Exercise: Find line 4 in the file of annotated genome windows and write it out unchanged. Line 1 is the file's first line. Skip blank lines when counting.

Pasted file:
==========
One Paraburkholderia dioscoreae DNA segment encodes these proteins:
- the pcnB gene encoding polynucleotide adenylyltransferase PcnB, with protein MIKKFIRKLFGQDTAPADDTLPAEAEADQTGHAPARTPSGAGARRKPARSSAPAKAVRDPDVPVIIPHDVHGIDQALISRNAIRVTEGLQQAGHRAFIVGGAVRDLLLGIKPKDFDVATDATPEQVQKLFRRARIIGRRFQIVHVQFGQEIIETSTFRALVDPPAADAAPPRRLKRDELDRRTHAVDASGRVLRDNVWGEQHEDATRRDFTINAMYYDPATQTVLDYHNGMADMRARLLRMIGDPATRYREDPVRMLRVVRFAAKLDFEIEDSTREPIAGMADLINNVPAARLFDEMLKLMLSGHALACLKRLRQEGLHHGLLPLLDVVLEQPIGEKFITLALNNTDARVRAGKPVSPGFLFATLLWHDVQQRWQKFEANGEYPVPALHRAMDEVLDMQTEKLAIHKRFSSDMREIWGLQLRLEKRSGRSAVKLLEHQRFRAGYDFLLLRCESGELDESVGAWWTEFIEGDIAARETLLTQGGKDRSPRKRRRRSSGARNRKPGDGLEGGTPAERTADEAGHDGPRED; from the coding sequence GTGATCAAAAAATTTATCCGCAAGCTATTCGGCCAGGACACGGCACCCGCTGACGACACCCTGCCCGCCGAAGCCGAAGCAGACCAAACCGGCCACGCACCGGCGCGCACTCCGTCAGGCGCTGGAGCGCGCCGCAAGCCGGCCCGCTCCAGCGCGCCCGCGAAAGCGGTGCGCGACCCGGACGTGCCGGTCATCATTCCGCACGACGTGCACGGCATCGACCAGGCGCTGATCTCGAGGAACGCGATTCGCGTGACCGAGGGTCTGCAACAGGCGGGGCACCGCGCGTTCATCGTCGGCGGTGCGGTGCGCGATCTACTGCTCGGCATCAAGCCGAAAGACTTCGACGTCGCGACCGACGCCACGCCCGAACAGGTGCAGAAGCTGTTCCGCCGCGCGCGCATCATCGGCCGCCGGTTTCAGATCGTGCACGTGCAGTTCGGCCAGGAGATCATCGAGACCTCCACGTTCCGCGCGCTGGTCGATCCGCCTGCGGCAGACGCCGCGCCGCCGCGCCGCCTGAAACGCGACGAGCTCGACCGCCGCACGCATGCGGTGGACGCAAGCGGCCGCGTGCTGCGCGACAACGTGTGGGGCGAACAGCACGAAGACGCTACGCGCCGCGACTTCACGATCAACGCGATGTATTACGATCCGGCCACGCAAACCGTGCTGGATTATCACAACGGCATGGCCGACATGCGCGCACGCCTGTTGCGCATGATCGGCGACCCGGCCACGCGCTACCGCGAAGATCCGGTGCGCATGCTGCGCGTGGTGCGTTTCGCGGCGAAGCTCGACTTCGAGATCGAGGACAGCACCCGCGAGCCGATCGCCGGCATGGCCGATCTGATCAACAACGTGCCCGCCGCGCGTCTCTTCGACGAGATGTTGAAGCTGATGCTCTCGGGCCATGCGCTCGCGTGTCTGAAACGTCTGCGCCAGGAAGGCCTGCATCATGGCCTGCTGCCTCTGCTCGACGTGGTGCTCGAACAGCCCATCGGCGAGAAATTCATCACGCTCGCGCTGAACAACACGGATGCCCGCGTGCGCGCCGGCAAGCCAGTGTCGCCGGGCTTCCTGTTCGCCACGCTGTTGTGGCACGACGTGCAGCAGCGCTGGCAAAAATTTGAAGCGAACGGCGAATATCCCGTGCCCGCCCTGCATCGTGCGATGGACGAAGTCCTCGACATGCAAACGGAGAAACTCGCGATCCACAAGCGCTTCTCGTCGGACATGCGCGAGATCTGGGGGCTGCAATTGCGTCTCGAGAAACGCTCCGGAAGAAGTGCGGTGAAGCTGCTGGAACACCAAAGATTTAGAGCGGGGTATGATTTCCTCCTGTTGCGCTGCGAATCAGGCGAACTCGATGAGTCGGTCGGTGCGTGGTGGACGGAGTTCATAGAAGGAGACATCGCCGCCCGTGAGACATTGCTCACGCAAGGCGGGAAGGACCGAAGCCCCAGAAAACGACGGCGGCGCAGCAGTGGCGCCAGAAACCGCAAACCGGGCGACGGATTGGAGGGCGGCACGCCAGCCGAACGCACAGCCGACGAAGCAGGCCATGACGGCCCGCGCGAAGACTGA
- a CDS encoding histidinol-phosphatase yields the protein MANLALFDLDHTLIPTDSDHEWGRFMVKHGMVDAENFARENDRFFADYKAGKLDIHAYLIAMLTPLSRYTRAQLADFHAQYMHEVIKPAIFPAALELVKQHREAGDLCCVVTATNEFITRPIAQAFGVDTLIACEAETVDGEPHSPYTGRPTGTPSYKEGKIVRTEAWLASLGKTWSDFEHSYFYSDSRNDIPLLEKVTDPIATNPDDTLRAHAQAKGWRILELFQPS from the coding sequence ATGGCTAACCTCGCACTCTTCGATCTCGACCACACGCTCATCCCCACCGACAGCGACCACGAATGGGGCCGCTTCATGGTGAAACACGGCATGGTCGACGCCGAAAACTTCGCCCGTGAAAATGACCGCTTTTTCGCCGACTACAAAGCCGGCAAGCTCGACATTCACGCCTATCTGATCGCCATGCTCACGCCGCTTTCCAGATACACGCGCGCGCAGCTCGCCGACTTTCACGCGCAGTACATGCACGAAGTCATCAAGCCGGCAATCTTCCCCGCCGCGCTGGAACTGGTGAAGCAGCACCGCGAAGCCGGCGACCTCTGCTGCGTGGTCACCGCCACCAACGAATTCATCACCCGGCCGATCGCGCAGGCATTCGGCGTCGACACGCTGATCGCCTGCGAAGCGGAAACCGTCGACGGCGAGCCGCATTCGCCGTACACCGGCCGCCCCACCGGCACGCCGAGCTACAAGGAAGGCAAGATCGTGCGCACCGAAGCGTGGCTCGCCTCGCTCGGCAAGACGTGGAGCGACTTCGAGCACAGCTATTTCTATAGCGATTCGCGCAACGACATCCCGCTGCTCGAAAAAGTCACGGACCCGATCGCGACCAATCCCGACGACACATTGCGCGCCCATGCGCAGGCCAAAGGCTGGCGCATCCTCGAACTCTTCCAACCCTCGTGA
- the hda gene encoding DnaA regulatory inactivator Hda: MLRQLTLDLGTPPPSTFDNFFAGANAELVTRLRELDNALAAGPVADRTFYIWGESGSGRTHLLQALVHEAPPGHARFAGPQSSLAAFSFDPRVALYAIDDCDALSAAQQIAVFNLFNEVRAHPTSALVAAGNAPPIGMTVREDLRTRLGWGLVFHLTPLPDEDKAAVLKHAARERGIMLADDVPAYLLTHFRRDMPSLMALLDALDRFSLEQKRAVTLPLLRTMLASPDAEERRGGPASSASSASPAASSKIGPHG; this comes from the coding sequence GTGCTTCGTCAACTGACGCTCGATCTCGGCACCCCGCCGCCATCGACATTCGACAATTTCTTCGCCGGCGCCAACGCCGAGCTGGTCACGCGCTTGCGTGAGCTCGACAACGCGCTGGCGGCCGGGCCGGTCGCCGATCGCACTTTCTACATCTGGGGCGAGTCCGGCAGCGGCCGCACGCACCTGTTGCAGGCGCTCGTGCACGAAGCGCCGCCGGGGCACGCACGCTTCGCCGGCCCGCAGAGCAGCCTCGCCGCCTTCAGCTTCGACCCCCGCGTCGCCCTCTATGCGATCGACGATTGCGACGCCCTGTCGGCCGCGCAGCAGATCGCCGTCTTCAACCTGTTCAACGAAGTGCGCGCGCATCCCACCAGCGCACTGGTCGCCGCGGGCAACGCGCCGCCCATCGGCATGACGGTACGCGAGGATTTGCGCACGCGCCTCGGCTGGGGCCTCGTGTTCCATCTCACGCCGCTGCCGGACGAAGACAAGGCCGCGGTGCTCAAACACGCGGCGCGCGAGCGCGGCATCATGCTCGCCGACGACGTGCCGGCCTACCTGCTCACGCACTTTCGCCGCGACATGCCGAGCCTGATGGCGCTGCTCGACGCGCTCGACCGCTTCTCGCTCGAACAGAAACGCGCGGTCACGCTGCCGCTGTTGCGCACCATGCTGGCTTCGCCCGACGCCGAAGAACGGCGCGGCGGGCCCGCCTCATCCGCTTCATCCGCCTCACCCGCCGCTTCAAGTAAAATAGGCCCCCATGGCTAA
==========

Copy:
- the hda gene encoding DnaA regulatory inactivator Hda: MLRQLTLDLGTPPPSTFDNFFAGANAELVTRLRELDNALAAGPVADRTFYIWGESGSGRTHLLQALVHEAPPGHARFAGPQSSLAAFSFDPRVALYAIDDCDALSAAQQIAVFNLFNEVRAHPTSALVAAGNAPPIGMTVREDLRTRLGWGLVFHLTPLPDEDKAAVLKHAARERGIMLADDVPAYLLTHFRRDMPSLMALLDALDRFSLEQKRAVTLPLLRTMLASPDAEERRGGPASSASSASPAASSKIGPHG; this comes from the coding sequence GTGCTTCGTCAACTGACGCTCGATCTCGGCACCCCGCCGCCATCGACATTCGACAATTTCTTCGCCGGCGCCAACGCCGAGCTGGTCACGCGCTTGCGTGAGCTCGACAACGCGCTGGCGGCCGGGCCGGTCGCCGATCGCACTTTCTACATCTGGGGCGAGTCCGGCAGCGGCCGCACGCACCTGTTGCAGGCGCTCGTGCACGAAGCGCCGCCGGGGCACGCACGCTTCGCCGGCCCGCAGAGCAGCCTCGCCGCCTTCAGCTTCGACCCCCGCGTCGCCCTCTATGCGATCGACGATTGCGACGCCCTGTCGGCCGCGCAGCAGATCGCCGTCTTCAACCTGTTCAACGAAGTGCGCGCGCATCCCACCAGCGCACTGGTCGCCGCGGGCAACGCGCCGCCCATCGGCATGACGGTACGCGAGGATTTGCGCACGCGCCTCGGCTGGGGCCTCGTGTTCCATCTCACGCCGCTGCCGGACGAAGACAAGGCCGCGGTGCTCAAACACGCGGCGCGCGAGCGCGGCATCATGCTCGCCGACGACGTGCCGGCCTACCTGCTCACGCACTTTCGCCGCGACATGCCGAGCCTGATGGCGCTGCTCGACGCGCTCGACCGCTTCTCGCTCGAACAGAAACGCGCGGTCACGCTGCCGCTGTTGCGCACCATGCTGGCTTCGCCCGACGCCGAAGAACGGCGCGGCGGGCCCGCCTCATCCGCTTCATCCGCCTCACCCGCCGCTTCAAGTAAAATAGGCCCCCATGGCTAA